Mac said it was LT Jasper Holmes who came up with the idea because he knew there was an undersea cable connecting Oahu and Midway that the Japanese couldn’t copy, and that meant our side could get the word to Midway to put out the water supply casualty report without the Japanese being aware they were being setup. Holmes passed on the idea to the Station Hypo boss CDR Joe Rochefort, and that conversation took place at the corner of Mac’s desk. In fact, Mac drew a map of the Dungeon (space where they worked) on a bar napkin in The Willows laying out all the desk and equipment locations and then pointed to one corner of his desk as to the location where this conversation took place.
Then JR looked at the drawing and said words to the effect, “So the fate of the Pacific War was decided at the corner of your desk?” To which Mac responded, “It was an interesting place with interesting characters.”
The other ‘sea story,’ if you will, took place on the night on June 4th, the first day of the battle. Mac’s immediate boss, LCDR Eddie Layton, told Mac that Mac had to monitor the pneumatic message traffic tubes that ran between Station Hypo and the Communication Center all night, and if any traffic came in relating to how the battle was going, Mac had to get it to the CINCPACFLT N2 right away. Mac said he got a chair right by the tube access door, ready to grab the latest traffic.
JR asked, “So, what happened? Were the reported developments pretty clear?” Mac responded, “No. Only a couple message containers showed up and I spent most of the night in the dark sitting on a folding chair. I guess they were busy.”
And that concludes my portion of today’s presentations. I hope it brought you a little closer to our Community’s participation in the Battle of Midway.
Joséphine Baker (born on 3 June 1906 in St. Louis, Missouri) was not only an American-born French dancer, singer and actress, but also a French Resistance agent and civil rights activist. She spent her youth in poverty before learning to dance and finding success on Broadway. In the 1920s she moved to France and soon became one of the most popular and highest-paid performers in Europe. Her rise to stardom on the stage of Paris’s famous cabaret music hall, the Folies Bergère, made her a symbol of wealth and freedom, admired in her costume, consisting of only a short skirt of artificial bananas and a beaded necklace, which became an iconic image and a symbol both of the Jazz Age and the Roaring Twenties.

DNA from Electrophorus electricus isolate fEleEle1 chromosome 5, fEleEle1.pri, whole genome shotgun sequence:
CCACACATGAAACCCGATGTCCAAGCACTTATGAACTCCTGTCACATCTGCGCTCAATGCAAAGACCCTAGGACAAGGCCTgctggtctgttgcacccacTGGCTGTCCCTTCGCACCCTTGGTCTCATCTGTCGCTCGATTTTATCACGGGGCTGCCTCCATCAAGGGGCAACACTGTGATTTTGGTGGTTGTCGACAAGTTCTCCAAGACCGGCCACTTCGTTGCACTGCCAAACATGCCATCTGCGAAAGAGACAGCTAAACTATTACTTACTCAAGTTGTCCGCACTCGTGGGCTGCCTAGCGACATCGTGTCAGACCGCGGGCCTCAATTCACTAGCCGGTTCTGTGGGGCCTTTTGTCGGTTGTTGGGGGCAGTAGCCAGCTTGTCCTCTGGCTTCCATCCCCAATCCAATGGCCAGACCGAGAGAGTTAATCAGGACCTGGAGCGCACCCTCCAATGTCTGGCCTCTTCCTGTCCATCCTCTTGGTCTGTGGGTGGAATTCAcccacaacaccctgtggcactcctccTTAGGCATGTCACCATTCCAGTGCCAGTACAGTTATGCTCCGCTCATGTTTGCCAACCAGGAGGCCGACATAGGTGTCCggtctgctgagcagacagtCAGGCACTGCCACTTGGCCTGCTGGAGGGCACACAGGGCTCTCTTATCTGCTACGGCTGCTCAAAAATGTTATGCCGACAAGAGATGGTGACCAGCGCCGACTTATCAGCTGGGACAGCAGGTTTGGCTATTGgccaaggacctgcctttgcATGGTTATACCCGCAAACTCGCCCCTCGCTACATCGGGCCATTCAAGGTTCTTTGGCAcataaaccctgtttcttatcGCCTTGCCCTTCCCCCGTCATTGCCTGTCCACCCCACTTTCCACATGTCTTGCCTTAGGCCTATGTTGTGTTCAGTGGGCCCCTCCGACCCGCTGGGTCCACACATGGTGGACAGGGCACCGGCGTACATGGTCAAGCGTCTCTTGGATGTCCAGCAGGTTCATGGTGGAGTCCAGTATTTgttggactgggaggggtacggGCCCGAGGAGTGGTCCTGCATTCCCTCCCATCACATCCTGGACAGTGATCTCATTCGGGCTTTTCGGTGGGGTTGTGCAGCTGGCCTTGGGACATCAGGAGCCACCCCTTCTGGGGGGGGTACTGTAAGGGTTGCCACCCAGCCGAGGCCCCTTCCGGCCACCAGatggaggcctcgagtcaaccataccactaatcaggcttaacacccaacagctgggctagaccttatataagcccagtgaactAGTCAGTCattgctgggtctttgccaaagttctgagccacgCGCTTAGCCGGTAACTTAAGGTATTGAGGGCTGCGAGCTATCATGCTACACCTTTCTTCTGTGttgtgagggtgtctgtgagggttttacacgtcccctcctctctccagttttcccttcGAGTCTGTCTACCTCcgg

Baker had several nicknames: the “Black Venus”, the “Black Pearl”, the “Bronze Venus“, and the “Creole Goddess”.
The Lincoln Memorial is a U.S. national memorial built to honor the 16th president of the United States, Abraham Lincoln. It is on the western end of the National Mall in Washington, D.C., across from the Washington Monument, and is in the form of a neoclassical temple. The memorial’s architect was Henry Bacon. The designer of the memorial interior’s large central statue, Abraham Lincoln (1920), was Daniel Chester French; the Lincoln statue was carved by the Piccirilli brothers. The painter of the interior murals was Jules Guerin, and the epitaph above the statue was written by Royal Cortissoz. Dedicated in May 1922, it is one of several memorials built to honor an American president. It has always been a major tourist attraction and since the 1930s has sometimes been a symbolic center focused on race relations.
The full quote, which came when Lincoln concluded his speech on the steps of the Capitol, was: “With malice toward none, with charity for all, with firmness in the right as God gives us to see the right, let us strive on to finish the work we are in, to bind up the nation’s wounds, to care for him who shall have borne .
Remember the fallen
this Memorial Day
Bow you heads
and simply pray
that a better world
may come tomorrow
that does not require
this death and sorrow.
They were young
and full of hope
before lying here
on this grassy slope
Dreams and ambitions
with a limitless sky
it was their time to die
Did you know that Confederate grave markers are pointed while Union grave markers are rounded?